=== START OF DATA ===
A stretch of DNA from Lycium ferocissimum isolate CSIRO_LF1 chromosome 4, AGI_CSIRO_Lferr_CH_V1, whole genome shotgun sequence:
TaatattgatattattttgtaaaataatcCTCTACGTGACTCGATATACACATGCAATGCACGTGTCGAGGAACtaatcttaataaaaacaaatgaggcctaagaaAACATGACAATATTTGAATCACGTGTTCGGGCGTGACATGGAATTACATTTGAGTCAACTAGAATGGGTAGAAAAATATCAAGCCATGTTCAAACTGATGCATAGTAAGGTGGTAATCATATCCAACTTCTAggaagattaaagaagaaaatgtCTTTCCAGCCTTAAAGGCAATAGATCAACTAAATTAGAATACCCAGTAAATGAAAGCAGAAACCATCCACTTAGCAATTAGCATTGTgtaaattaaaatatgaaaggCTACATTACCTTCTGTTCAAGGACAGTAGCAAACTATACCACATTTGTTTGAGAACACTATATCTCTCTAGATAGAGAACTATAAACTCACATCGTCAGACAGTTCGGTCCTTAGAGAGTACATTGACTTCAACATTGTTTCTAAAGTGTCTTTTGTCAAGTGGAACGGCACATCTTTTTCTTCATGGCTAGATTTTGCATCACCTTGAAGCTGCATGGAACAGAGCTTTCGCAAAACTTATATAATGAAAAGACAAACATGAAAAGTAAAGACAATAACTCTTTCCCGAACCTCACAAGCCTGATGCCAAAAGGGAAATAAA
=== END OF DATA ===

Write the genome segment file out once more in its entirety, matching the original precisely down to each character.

A stretch of DNA from Lycium ferocissimum isolate CSIRO_LF1 chromosome 4, AGI_CSIRO_Lferr_CH_V1, whole genome shotgun sequence:
TaatattgatattattttgtaaaataatcCTCTACGTGACTCGATATACACATGCAATGCACGTGTCGAGGAACtaatcttaataaaaacaaatgaggcctaagaaAACATGACAATATTTGAATCACGTGTTCGGGCGTGACATGGAATTACATTTGAGTCAACTAGAATGGGTAGAAAAATATCAAGCCATGTTCAAACTGATGCATAGTAAGGTGGTAATCATATCCAACTTCTAggaagattaaagaagaaaatgtCTTTCCAGCCTTAAAGGCAATAGATCAACTAAATTAGAATACCCAGTAAATGAAAGCAGAAACCATCCACTTAGCAATTAGCATTGTgtaaattaaaatatgaaaggCTACATTACCTTCTGTTCAAGGACAGTAGCAAACTATACCACATTTGTTTGAGAACACTATATCTCTCTAGATAGAGAACTATAAACTCACATCGTCAGACAGTTCGGTCCTTAGAGAGTACATTGACTTCAACATTGTTTCTAAAGTGTCTTTTGTCAAGTGGAACGGCACATCTTTTTCTTCATGGCTAGATTTTGCATCACCTTGAAGCTGCATGGAACAGAGCTTTCGCAAAACTTATATAATGAAAAGACAAACATGAAAAGTAAAGACAATAACTCTTTCCCGAACCTCACAAGCCTGATGCCAAAAGGGAAATAAA